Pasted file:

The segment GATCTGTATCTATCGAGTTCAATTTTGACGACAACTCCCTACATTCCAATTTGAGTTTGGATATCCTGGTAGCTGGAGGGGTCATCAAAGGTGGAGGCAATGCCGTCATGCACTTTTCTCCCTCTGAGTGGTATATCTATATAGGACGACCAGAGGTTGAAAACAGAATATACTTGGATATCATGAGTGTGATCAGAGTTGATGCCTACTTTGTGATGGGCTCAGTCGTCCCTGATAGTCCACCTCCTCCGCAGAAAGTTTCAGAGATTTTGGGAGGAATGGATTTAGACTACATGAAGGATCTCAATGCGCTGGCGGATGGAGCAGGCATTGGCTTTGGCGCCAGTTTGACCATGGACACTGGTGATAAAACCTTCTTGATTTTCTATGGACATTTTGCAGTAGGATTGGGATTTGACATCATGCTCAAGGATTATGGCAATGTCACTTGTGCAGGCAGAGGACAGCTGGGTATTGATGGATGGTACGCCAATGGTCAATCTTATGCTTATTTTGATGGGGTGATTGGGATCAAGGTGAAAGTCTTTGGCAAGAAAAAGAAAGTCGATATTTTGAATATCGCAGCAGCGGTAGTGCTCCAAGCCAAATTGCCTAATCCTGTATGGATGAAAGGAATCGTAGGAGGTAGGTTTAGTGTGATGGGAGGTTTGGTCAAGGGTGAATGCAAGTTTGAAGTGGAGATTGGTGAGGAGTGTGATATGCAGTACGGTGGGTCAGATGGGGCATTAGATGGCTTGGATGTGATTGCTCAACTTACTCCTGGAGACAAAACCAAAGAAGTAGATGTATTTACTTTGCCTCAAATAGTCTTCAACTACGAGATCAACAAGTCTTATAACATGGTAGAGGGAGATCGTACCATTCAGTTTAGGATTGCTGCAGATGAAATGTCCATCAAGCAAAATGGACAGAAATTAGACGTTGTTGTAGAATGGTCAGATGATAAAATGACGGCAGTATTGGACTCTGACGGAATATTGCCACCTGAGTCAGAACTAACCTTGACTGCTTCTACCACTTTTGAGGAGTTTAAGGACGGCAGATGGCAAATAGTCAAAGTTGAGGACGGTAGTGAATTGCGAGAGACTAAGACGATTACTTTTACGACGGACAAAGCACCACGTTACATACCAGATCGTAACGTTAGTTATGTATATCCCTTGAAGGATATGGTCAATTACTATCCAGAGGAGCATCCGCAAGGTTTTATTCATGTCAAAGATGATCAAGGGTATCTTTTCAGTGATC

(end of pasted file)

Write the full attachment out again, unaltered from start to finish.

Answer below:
The segment GATCTGTATCTATCGAGTTCAATTTTGACGACAACTCCCTACATTCCAATTTGAGTTTGGATATCCTGGTAGCTGGAGGGGTCATCAAAGGTGGAGGCAATGCCGTCATGCACTTTTCTCCCTCTGAGTGGTATATCTATATAGGACGACCAGAGGTTGAAAACAGAATATACTTGGATATCATGAGTGTGATCAGAGTTGATGCCTACTTTGTGATGGGCTCAGTCGTCCCTGATAGTCCACCTCCTCCGCAGAAAGTTTCAGAGATTTTGGGAGGAATGGATTTAGACTACATGAAGGATCTCAATGCGCTGGCGGATGGAGCAGGCATTGGCTTTGGCGCCAGTTTGACCATGGACACTGGTGATAAAACCTTCTTGATTTTCTATGGACATTTTGCAGTAGGATTGGGATTTGACATCATGCTCAAGGATTATGGCAATGTCACTTGTGCAGGCAGAGGACAGCTGGGTATTGATGGATGGTACGCCAATGGTCAATCTTATGCTTATTTTGATGGGGTGATTGGGATCAAGGTGAAAGTCTTTGGCAAGAAAAAGAAAGTCGATATTTTGAATATCGCAGCAGCGGTAGTGCTCCAAGCCAAATTGCCTAATCCTGTATGGATGAAAGGAATCGTAGGAGGTAGGTTTAGTGTGATGGGAGGTTTGGTCAAGGGTGAATGCAAGTTTGAAGTGGAGATTGGTGAGGAGTGTGATATGCAGTACGGTGGGTCAGATGGGGCATTAGATGGCTTGGATGTGATTGCTCAACTTACTCCTGGAGACAAAACCAAAGAAGTAGATGTATTTACTTTGCCTCAAATAGTCTTCAACTACGAGATCAACAAGTCTTATAACATGGTAGAGGGAGATCGTACCATTCAGTTTAGGATTGCTGCAGATGAAATGTCCATCAAGCAAAATGGACAGAAATTAGACGTTGTTGTAGAATGGTCAGATGATAAAATGACGGCAGTATTGGACTCTGACGGAATATTGCCACCTGAGTCAGAACTAACCTTGACTGCTTCTACCACTTTTGAGGAGTTTAAGGACGGCAGATGGCAAATAGTCAAAGTTGAGGACGGTAGTGAATTGCGAGAGACTAAGACGATTACTTTTACGACGGACAAAGCACCACGTTACATACCAGATCGTAACGTTAGTTATGTATATCCCTTGAAGGATATGGTCAATTACTATCCAGAGGAGCATCCGCAAGGTTTTATTCATGTCAAAGATGATCAAGGGTATCTTTTCAGTGATC